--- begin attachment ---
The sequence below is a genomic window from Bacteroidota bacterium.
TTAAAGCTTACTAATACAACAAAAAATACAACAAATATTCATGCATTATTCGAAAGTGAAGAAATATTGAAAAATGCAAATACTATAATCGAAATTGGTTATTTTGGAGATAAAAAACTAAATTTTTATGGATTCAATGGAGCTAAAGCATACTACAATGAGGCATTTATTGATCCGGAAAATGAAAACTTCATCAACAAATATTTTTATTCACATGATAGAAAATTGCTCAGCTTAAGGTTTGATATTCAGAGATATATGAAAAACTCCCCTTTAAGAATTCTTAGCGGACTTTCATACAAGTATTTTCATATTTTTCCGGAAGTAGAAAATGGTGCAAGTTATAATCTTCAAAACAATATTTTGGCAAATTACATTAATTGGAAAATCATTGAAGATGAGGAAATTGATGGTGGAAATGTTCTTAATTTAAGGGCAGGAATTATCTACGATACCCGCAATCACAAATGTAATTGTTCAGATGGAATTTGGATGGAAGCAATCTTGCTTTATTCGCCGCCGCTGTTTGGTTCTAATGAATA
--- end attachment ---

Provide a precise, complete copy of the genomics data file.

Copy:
The sequence below is a genomic window from Bacteroidota bacterium.
TTAAAGCTTACTAATACAACAAAAAATACAACAAATATTCATGCATTATTCGAAAGTGAAGAAATATTGAAAAATGCAAATACTATAATCGAAATTGGTTATTTTGGAGATAAAAAACTAAATTTTTATGGATTCAATGGAGCTAAAGCATACTACAATGAGGCATTTATTGATCCGGAAAATGAAAACTTCATCAACAAATATTTTTATTCACATGATAGAAAATTGCTCAGCTTAAGGTTTGATATTCAGAGATATATGAAAAACTCCCCTTTAAGAATTCTTAGCGGACTTTCATACAAGTATTTTCATATTTTTCCGGAAGTAGAAAATGGTGCAAGTTATAATCTTCAAAACAATATTTTGGCAAATTACATTAATTGGAAAATCATTGAAGATGAGGAAATTGATGGTGGAAATGTTCTTAATTTAAGGGCAGGAATTATCTACGATACCCGCAATCACAAATGTAATTGTTCAGATGGAATTTGGATGGAAGCAATCTTGCTTTATTCGCCGCCGCTGTTTGGTTCTAATGAATA